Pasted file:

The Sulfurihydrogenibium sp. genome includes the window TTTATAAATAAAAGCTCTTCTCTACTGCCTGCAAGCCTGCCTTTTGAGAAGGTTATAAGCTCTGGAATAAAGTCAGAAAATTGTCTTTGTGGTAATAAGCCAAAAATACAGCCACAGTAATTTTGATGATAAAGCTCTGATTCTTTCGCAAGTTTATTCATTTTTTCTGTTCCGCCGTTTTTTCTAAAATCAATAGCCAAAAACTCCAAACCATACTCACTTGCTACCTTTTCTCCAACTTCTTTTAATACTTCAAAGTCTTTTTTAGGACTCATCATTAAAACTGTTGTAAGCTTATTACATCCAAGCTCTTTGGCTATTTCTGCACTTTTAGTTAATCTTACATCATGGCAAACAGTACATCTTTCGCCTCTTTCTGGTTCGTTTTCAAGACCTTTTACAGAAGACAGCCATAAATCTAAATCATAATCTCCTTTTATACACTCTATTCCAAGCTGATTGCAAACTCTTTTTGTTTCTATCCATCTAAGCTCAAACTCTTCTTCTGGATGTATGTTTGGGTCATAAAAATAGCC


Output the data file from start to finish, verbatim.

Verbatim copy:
The Sulfurihydrogenibium sp. genome includes the window TTTATAAATAAAAGCTCTTCTCTACTGCCTGCAAGCCTGCCTTTTGAGAAGGTTATAAGCTCTGGAATAAAGTCAGAAAATTGTCTTTGTGGTAATAAGCCAAAAATACAGCCACAGTAATTTTGATGATAAAGCTCTGATTCTTTCGCAAGTTTATTCATTTTTTCTGTTCCGCCGTTTTTTCTAAAATCAATAGCCAAAAACTCCAAACCATACTCACTTGCTACCTTTTCTCCAACTTCTTTTAATACTTCAAAGTCTTTTTTAGGACTCATCATTAAAACTGTTGTAAGCTTATTACATCCAAGCTCTTTGGCTATTTCTGCACTTTTAGTTAATCTTACATCATGGCAAACAGTACATCTTTCGCCTCTTTCTGGTTCGTTTTCAAGACCTTTTACAGAAGACAGCCATAAATCTAAATCATAATCTCCTTTTATACACTCTATTCCAAGCTGATTGCAAACTCTTTTTGTTTCTATCCATCTAAGCTCAAACTCTTCTTCTGGATGTATGTTTGGGTCATAAAAATAGCC